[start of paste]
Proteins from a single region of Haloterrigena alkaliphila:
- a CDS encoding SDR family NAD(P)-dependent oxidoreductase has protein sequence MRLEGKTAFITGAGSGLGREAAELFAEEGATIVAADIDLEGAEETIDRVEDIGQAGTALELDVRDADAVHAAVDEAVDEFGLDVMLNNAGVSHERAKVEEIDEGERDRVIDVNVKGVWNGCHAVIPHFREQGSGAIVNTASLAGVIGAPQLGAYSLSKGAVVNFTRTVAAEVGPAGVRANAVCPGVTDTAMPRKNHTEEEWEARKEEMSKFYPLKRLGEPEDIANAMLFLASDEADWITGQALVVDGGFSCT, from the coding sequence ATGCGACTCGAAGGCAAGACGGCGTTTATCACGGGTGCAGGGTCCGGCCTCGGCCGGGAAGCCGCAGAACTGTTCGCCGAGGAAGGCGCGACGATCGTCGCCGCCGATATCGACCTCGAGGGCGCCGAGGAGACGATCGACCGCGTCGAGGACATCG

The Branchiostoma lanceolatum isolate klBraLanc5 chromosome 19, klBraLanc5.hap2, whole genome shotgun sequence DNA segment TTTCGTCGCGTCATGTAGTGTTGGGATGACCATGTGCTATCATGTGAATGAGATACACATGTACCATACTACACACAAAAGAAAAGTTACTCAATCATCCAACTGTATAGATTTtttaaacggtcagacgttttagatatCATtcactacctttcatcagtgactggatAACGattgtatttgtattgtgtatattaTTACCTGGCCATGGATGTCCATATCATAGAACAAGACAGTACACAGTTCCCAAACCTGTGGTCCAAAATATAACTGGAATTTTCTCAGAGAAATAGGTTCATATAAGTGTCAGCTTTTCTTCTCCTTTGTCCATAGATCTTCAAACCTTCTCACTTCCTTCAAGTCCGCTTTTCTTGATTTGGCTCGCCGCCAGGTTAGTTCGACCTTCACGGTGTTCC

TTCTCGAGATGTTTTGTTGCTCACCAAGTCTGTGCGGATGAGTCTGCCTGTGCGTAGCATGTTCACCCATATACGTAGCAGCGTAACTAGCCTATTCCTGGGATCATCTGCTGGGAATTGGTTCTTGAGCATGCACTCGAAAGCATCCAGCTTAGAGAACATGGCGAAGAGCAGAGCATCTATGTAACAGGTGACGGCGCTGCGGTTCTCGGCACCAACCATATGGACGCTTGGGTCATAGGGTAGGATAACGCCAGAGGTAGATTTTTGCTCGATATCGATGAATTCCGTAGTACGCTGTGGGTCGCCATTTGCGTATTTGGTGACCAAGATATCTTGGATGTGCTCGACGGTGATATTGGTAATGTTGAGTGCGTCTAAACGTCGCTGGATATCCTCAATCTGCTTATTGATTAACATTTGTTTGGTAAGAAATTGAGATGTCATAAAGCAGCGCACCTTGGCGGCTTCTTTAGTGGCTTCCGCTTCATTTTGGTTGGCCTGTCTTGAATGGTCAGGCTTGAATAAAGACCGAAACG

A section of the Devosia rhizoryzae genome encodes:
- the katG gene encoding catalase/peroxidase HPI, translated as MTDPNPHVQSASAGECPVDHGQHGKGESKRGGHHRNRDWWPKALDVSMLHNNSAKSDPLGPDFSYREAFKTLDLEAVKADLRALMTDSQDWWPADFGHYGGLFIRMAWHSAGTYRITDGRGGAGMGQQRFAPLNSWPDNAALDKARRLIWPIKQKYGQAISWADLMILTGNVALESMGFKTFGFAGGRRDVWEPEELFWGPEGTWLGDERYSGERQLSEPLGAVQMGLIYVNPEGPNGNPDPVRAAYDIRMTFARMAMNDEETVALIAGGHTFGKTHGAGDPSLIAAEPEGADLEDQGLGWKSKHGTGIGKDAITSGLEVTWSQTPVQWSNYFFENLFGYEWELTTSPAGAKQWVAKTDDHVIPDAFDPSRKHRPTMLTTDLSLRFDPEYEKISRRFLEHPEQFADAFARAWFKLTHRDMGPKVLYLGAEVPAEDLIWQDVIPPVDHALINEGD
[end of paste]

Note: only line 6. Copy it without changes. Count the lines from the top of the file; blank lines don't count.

- the katG gene encoding catalase/peroxidase HPI, translated as MTDPNPHVQSASAGECPVDHGQHGKGESKRGGHHRNRDWWPKALDVSMLHNNSAKSDPLGPDFSYREAFKTLDLEAVKADLRALMTDSQDWWPADFGHYGGLFIRMAWHSAGTYRITDGRGGAGMGQQRFAPLNSWPDNAALDKARRLIWPIKQKYGQAISWADLMILTGNVALESMGFKTFGFAGGRRDVWEPEELFWGPEGTWLGDERYSGERQLSEPLGAVQMGLIYVNPEGPNGNPDPVRAAYDIRMTFARMAMNDEETVALIAGGHTFGKTHGAGDPSLIAAEPEGADLEDQGLGWKSKHGTGIGKDAITSGLEVTWSQTPVQWSNYFFENLFGYEWELTTSPAGAKQWVAKTDDHVIPDAFDPSRKHRPTMLTTDLSLRFDPEYEKISRRFLEHPEQFADAFARAWFKLTHRDMGPKVLYLGAEVPAEDLIWQDVIPPVDHALINEGD